C. copticum essential oil was selected for screening of constituents having anti-bacterial activity against selected MDR S. aureus isolates. PCR confirmed MRSA isolates resistant to more than two groups of antibiotics were taken from Microbiology Department University of Veterinary and Animal Sciences. Seeds were purchased from the local market and identified by a botanist from Dr Sultan Ahmed Choudhary Herbarium Government College University. The voucher number assigned by the herbarium was GC. Herb. Bot. 2420. Essential oil was recovered by steam distillation (Zarshenas et al., 2014).

Fractionation of Carum copticum essential oil: Silica gel gravity column chromatography was performed for fractionation of C. copticum essential oil in relation to increasing solvent polarity. Silica gel (60mesh) slurry was made in Acetonitrile 40-60C and poured into a glass column (50 x 3 cm, TGI Columns with Teflon taps) with glass wool, to make an effective column of 35 x 3 cm size. C. copticum essential oil (10 mL) was loaded onto column bed and eluted first with 400 mL Acetonitrile alone followed by 400 ml each of Acetonitrile: Methanol (9: 1), Acetonitrile: Methanol (7: 3), Acetonitrile: Methanol (3: 7), Methanol alone, Methanol: water (9: 1), ethanol: water (7: 3). Column fractions were collected separately and concentrated by using rotary vacuum evaporator, Buchi type at 50C and finally weighed.

Antibacterial activity of Carum copticum Essential and its fractions: Antibacterial potential of pure essential oil and its seven fractions were determined through agar well diffusion assay against multidrug resistant S. aureus at 2, 4, 6, 8, 10, 20, 30, 50, 100u l concentration per well. A lawn of MDR S. aureus culture was spread over Muller Hinton agar plates having set for OD values equivalent to 0.5Mcfarland unit. Pure essential oil and all fractions were poured in the wells and plates incubated at 37 C for 24hrs. Activity was determined by measuring zone of inhibitions and compared with Vancomycin and Linezolid standards. Essential oil and those fractions showing clear zones of inhibition greater than the standards against the selected MDR S. aureus isolates were further processed for minimum inhibitory concentration by Micro broth dilution method with few modifications (Calvo et al., 2012).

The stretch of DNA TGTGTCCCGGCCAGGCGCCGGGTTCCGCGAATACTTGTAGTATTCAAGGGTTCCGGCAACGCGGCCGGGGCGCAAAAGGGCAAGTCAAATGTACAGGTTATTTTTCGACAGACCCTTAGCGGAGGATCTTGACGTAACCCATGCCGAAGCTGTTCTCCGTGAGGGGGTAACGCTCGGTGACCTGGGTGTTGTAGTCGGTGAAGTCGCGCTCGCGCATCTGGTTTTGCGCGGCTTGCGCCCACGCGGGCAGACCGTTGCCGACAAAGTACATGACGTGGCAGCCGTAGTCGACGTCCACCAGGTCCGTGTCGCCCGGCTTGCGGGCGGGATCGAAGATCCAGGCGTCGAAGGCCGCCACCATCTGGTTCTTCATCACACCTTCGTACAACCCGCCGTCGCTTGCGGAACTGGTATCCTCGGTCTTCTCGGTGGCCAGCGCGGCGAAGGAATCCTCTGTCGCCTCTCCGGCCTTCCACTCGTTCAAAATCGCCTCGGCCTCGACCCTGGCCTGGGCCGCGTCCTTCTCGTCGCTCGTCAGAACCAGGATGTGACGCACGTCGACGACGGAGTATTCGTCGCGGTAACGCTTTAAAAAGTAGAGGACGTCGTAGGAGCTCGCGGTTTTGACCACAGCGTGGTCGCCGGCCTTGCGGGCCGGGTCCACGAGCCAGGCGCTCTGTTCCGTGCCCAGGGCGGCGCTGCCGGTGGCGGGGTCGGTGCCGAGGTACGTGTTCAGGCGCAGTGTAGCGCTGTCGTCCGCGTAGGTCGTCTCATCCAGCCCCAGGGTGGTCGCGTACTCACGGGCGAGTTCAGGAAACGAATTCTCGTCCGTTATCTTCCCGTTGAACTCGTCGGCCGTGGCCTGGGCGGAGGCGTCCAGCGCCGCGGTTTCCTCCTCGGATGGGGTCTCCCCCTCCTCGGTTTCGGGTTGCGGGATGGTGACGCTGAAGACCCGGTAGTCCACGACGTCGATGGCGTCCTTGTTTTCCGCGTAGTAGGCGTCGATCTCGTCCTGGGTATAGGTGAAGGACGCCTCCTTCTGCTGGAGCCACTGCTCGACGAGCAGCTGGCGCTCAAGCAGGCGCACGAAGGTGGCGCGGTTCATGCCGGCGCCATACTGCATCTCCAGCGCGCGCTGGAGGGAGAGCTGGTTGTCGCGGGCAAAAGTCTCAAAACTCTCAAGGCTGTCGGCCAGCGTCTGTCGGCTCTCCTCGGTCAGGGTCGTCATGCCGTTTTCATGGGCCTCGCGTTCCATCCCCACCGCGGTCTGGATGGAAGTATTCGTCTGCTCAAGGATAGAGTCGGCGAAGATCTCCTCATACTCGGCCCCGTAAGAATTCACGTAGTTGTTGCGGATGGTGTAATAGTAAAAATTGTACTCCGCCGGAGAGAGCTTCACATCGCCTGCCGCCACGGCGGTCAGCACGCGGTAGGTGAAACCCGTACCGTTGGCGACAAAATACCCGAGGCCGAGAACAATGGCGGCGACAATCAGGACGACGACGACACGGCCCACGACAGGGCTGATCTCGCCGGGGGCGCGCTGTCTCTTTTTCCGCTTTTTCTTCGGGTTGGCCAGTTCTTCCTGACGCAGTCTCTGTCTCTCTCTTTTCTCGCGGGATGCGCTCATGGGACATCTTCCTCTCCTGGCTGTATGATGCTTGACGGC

Serial two fold dilutions at concentration 10 - 0.019u l of Carum copticum essential oil and its fractions in Muller Hinton broth were prepared. Test organisms inoculated at a concentration of 2x106 CFU/ml in a 96 well microtitration plate. Optical density (OD) values were recorded at zero time and 24hours post incubation. The lowest concentration showing inhibition of growth by decrease in OD value was considered the MIC of essential oil and its fractions against test organisms. Statistical analysis was done using one way ANOVA and post hoc Duncan among the MIC values of C. copticum Fraction F1 in all the three sampling groups.

Genotoxicity of Carum copticum essential oil fractions: Genotoxic potential of Carum copticum essential oil fraction F1 was evaluated on lymphocytes extracted from a healthy human donor's blood. The concentrations tested were 2000, 1000, 800, 600, 400, 200, 100 and 50 u l/mL using 20% DMSO as a positive control where as RPMI (Roswell Park Memorial Institute) medium was taken as negative control. Mean head and tail length of damaged DNA for C. copticum essential oil fraction F1 was calculated. Comet scorings for genotoxicity evaluation of C. copticum essential oil fraction F1 were based on cells to be categorized in one of the four categories depending upon its tail length. Based on this categorization into different classes the damage index and fragmentation percentage was calculated as described by Valencia-Quintana et al. (2012) and genetic damage index by Kousar et al. (2014).

Statistical analysis using one way ANOVA and post hoc Duncan was applied for comparison of the mean tail lengths at all tested doses from the controls.